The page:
This Week In History, Apr. 23 – 29

Published April 28, 2017

New Orleans Begins Taking Down Confederate Monuments Amid Fiery Protests

On Monday morning, the city of New Orleans took down the Battle of Liberty Place monument, the first of four Confederate memorials scheduled for removal following more than a year of debates and protests on the matter.

At approximately 2 a.m. on Monday — under cover of darkness, outfitted with helmets and tactical vests, and covered by police snipers on nearby rooftops for protection — workers began removing the Battle of Liberty Place monument. To further guard against any violent resistance efforts, workers even blacked out the company names on the sides of their vehicles, reports The Times-Picayune.

These security measures are warranted. Past contractors had been forced to quit the project after facing death threats, ultimately compelling the mayor’s office to not make the removal schedule public and essentially conduct the operation in secret.

Such measures follow months upon months of protests on both sides of the issue, stemming all the way back to December 2015, when the New Orleans City Council voted 6-1 to take down the four statues, as outlined in an ordinance from Mayor Mitch Landrieu.

Read the mayor’s remarks and more here.

Humans Lived In North America 115,000 Years Earlier Than We Thought, New Discovery Reveals

Bone Impact

Tom Deméré/San Diego Natural History MuseumThe uncovered mastodon femur exhibiting the crack believed to be caused by impact from human tools.

New evidence unearthed in California suggests that early humans may have lived in North American approximately 130,000 years ago — which is about 115,000 years earlier than scientists had previously thought.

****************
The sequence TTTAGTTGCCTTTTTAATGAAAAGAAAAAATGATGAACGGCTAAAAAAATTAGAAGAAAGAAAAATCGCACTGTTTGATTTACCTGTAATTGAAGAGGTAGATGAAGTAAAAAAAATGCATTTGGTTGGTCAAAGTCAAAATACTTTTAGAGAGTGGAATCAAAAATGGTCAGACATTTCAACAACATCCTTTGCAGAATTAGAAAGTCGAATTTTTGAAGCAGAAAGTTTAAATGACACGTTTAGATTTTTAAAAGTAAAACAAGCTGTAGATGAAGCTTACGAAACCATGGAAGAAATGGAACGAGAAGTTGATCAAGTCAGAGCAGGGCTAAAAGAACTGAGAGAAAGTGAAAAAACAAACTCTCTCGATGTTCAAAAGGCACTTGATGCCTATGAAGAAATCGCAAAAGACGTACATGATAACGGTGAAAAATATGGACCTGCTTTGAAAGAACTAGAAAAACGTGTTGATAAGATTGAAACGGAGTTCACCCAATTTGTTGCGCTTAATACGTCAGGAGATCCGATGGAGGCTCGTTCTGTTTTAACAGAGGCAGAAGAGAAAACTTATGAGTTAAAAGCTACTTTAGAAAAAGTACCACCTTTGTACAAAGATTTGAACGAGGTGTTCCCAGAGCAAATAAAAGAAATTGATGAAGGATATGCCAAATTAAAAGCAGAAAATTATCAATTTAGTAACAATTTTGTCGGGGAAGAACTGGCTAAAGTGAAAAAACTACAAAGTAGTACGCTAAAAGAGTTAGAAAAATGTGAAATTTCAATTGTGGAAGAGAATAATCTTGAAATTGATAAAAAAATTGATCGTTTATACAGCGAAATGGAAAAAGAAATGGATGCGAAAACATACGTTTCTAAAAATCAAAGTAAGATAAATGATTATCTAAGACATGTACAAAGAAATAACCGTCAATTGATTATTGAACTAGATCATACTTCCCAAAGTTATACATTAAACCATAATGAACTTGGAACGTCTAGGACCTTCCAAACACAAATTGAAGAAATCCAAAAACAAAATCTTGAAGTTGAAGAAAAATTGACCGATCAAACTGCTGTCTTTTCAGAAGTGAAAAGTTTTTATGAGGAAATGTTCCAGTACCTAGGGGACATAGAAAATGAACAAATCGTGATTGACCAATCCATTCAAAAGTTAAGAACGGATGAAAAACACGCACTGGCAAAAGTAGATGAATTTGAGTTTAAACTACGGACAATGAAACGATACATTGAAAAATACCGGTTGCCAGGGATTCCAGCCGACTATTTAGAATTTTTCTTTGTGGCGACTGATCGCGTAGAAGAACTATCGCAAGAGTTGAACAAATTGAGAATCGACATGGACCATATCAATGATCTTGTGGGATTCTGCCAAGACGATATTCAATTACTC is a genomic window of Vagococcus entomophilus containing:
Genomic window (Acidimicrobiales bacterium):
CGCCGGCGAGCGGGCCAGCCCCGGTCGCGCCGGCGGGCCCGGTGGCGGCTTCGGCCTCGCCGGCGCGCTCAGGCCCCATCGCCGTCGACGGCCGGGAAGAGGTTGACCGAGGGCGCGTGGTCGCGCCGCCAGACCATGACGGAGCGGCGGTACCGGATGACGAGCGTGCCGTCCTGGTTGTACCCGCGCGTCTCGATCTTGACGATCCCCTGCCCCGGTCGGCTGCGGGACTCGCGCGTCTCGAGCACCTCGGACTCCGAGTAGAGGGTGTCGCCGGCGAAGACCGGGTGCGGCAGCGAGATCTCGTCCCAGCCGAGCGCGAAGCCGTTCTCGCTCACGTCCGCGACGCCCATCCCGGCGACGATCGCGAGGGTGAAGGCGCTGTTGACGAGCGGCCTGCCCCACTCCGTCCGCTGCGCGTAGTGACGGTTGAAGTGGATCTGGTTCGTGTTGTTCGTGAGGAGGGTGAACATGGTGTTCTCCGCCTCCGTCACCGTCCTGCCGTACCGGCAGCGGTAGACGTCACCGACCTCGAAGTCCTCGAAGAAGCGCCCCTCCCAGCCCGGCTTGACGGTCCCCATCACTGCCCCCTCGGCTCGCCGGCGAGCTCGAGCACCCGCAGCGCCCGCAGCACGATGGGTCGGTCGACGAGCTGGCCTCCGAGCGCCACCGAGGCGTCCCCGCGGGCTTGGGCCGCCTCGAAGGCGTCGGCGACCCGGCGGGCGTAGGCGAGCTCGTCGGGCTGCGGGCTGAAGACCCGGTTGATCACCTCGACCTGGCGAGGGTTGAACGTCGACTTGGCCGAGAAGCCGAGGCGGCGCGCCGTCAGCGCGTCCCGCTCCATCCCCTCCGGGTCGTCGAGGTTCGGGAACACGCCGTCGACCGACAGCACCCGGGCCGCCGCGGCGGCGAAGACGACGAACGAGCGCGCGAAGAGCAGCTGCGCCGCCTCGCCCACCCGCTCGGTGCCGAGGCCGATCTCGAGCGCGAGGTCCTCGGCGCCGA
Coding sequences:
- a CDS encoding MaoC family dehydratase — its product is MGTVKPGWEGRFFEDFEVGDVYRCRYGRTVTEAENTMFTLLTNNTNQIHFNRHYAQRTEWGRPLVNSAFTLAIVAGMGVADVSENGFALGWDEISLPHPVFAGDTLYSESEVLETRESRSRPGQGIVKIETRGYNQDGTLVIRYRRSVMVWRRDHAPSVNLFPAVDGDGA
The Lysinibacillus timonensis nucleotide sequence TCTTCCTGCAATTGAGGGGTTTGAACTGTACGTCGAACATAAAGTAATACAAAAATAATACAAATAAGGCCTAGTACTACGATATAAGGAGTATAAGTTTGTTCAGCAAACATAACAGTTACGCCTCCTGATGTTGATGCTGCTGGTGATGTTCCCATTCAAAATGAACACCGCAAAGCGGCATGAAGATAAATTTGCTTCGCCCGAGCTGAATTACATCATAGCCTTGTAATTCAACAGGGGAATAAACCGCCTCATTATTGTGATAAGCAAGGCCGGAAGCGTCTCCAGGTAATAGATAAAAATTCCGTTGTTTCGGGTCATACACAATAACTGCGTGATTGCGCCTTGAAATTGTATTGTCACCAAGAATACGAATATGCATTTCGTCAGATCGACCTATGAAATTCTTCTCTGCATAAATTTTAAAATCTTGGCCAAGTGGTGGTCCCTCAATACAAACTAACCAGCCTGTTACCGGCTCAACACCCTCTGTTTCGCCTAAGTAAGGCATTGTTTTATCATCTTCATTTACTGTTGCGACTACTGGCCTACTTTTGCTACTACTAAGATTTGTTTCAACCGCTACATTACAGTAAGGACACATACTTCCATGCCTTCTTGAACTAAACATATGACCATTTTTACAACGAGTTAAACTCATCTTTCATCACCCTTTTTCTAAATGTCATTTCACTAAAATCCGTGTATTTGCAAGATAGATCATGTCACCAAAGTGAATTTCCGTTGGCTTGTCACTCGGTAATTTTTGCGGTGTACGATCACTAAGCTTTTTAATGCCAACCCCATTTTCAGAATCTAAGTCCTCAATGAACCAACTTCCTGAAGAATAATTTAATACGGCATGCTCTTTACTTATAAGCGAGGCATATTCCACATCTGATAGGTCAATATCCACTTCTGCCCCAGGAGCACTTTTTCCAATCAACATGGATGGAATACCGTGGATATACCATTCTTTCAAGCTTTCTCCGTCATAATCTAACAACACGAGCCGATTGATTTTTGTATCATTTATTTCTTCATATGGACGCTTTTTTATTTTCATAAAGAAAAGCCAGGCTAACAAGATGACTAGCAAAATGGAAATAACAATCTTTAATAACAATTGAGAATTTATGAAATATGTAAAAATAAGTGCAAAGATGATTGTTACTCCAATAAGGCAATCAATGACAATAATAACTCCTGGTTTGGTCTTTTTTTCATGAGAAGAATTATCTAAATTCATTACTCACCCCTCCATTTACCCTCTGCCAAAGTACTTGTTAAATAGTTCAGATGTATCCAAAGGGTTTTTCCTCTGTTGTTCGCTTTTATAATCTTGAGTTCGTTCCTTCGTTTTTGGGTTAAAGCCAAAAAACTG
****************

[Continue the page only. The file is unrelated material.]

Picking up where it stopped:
Paleontologists digging in San Diego discovered mastodon bones that appear to have been broken apart with stone tools, which were themselves also found nearby, according to the study published in Nature. Because of the presence of the tools, the ways in which the bones were smashed, and the fact that one mastodon tusk had been shoved into the ground upright, the researchers concluded that this could only have been done by humans.

This wasn’t a revolutionary finding until the researchers also used uranium dating to discover that the bones in question were approximately 130,000 years old — despite the fact that all widely accepted evidence up until now showed that the first humans lived in North America just 15,000 years ago.

See the evidence and read up on the debate it has quickly caused in this report.

All That's Interesting
A New York-based publisher established in 2010, All That's Interesting brings together subject-level experts in history, true crime, and science to share stories that illuminate our world.
John Kuroski
John Kuroski is the editorial director of All That's Interesting. He graduated from New York University with a degree in history, earning a place in the Phi Alpha Theta honor society for history students. An editor at All That's Interesting since 2015, his areas of interest include modern history and true crime.